Bots tightens screws on foreign marriages

 

Gaborone – A foreigner will no longer automatically obtain citizenship after marriage to a Botswana citizen, the Botswana Minister of Labour and Home Affairs, Edwin Batshu, has revealed.

The government took this decision, the minister said, after discovering that some foreigners were marrying for convenience. However, the minister was quick to point out that that there were some foreigners who married for genuine reasons.

Minister Batshu said pastoral marriage officers should be careful of such marriages in order to protect Batswana.

According to the minister, there were instances where foreigners – among them pastors ‑ married locals to either acquire citizenship or benefit from the property of the other spouse.

To plug this loophole, Minister Batshu said, there would be rigorous screening of pastors who want to settle in Botswana. 

He also accused such pastors of wanting to rob Batswana of their hard-earned cash.

Asked what prompted his ministry to tighten screws on foreign pastors, Minister Batshu said his ministry was trying to curb marriages of convenience and would present Bills aimed at addressing it in the coming sessions of parliament.

In future, Minister Batshu said, any new church seeking registration will have to have at least 250 or more members before it could be registered.

“We will have to introduce a standard of 250 or more members for a church to be considered for registration because it looks like each and every offended member forms their own church,” he said.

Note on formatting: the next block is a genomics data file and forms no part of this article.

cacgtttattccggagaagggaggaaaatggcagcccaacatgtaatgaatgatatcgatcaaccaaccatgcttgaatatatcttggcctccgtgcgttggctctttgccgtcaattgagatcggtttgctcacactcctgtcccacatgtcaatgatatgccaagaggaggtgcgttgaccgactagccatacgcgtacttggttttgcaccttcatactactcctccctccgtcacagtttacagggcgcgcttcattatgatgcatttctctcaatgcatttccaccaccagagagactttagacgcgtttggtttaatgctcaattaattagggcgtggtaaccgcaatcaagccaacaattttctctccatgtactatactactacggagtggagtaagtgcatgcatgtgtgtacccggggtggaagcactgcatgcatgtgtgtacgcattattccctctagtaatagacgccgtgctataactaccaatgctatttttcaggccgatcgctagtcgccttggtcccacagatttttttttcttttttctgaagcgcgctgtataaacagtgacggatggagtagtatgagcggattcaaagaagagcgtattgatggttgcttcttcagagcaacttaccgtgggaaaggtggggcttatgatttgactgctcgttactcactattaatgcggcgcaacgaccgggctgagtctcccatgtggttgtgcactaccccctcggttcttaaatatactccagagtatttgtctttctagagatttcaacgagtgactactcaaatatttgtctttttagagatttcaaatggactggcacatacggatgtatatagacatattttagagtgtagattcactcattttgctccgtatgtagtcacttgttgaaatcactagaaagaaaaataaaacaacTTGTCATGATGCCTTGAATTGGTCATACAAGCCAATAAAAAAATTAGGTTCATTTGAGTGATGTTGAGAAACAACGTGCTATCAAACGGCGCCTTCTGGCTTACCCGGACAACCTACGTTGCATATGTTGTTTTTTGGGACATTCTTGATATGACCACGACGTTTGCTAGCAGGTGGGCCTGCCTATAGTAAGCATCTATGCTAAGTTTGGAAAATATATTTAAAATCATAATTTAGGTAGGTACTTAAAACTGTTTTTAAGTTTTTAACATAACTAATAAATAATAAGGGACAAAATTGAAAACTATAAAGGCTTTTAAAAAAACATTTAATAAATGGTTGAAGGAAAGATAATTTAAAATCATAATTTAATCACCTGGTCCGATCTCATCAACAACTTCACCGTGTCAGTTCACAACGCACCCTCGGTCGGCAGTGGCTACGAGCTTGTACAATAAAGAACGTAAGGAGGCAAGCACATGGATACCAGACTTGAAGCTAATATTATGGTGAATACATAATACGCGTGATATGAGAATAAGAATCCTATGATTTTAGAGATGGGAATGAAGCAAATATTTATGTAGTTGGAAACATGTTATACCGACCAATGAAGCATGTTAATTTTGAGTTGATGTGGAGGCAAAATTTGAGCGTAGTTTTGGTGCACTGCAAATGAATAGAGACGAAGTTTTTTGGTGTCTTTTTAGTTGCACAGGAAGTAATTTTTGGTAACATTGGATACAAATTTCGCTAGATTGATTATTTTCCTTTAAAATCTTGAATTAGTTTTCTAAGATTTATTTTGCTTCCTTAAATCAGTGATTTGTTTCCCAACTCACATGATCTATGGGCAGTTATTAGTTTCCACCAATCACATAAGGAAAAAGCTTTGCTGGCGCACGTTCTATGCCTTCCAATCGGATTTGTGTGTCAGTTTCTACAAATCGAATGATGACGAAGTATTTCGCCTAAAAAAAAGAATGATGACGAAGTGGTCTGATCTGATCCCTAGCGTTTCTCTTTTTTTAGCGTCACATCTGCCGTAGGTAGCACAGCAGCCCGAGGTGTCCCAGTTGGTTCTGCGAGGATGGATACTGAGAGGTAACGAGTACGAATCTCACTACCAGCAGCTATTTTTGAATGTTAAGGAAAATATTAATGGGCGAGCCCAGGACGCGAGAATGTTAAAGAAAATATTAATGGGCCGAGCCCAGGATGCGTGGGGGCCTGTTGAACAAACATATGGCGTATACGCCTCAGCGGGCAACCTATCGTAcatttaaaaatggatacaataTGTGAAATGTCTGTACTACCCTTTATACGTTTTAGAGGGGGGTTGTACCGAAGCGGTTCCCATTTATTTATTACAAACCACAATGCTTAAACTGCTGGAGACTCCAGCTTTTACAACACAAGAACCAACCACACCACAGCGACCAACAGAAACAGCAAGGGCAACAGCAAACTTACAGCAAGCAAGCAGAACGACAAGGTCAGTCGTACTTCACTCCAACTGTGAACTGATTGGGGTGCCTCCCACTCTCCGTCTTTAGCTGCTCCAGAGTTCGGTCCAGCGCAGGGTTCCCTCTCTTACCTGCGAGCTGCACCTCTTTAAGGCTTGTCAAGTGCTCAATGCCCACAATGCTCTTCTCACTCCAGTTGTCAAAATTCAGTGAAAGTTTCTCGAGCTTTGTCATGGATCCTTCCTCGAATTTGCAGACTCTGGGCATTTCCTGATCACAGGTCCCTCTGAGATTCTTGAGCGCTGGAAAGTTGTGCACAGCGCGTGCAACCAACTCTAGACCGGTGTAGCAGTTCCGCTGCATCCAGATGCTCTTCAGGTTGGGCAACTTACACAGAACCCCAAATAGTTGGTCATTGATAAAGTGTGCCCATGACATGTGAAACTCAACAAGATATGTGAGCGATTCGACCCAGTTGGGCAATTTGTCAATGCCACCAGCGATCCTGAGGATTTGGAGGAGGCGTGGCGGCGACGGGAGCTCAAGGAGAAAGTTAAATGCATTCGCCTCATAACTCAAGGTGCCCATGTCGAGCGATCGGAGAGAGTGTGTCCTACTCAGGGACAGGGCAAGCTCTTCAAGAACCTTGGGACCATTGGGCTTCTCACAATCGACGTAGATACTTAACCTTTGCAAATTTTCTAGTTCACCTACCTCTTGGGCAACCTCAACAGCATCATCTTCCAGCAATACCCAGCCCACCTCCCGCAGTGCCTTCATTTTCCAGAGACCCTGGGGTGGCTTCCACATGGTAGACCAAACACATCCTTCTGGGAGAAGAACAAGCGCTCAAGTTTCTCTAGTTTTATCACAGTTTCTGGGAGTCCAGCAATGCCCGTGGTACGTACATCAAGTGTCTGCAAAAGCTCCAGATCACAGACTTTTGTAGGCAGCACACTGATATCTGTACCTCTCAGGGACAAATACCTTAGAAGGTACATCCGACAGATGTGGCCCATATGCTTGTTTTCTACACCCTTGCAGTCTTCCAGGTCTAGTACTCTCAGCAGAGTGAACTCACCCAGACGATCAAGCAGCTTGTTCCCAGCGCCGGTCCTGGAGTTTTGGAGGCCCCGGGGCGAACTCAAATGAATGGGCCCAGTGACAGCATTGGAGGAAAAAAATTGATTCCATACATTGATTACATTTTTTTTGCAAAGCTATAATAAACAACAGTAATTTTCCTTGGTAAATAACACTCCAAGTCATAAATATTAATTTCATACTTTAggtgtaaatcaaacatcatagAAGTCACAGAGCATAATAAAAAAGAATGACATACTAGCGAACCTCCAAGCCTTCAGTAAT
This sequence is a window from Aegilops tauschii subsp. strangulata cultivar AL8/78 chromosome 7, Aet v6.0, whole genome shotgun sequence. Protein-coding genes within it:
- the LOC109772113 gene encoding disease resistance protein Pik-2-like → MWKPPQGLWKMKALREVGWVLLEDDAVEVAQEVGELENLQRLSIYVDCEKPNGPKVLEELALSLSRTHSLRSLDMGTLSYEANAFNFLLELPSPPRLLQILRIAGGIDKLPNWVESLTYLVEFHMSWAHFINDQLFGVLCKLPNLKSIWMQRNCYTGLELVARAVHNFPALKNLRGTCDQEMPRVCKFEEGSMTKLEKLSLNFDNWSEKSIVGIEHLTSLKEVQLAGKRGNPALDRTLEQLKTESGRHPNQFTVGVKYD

Each Church will also be asked to provide an audit on how it uses its money in an effort to curb the rampant abuse of church finances by pastors, Minister Batshu said.

“Churches will have to avail their tax returns at my ministry and failure to do so will result in closure,” Minister Batshu further explained.

Issuing a warning to members of the public to avoid being manipulated by pastors in the name of God, Minister Batshu went on to say: “You should think for yourself before doing what pastors ask you to do.

“How can people eat grass? They should learn to make decisions on their own,” said the minister in reference to reports that members of the congregation of a certain church in South Africa were made to eat grass.

He said although all were equal before the eyes of God, some churches still failed to appreciate that women could be given positions of responsibility.

The minister also condemned the rate at which locals were allegedly receiving bribes to help foreigners acquire citizenship either as “husband” or “business partners”.

“The government has also decided to review an Act of law which entitles a foreign man married to a local woman to acquire citizenship. Under the new Act a foreign man who marries a local woman will not get citizenship because of the marriage but the woman will be free to acquire citizenship in her husband’s country of origin,” said Minister Batshu.

Local evangelical churches have appealed to government not to deny every foreign pastor who wishes to settle in the country permits. 

Evangelical Churches of Botswana President, Master Matlhaope, says Botswana should avoid the possibility of closing out people who could add value by carrying out godly work.

February 2014
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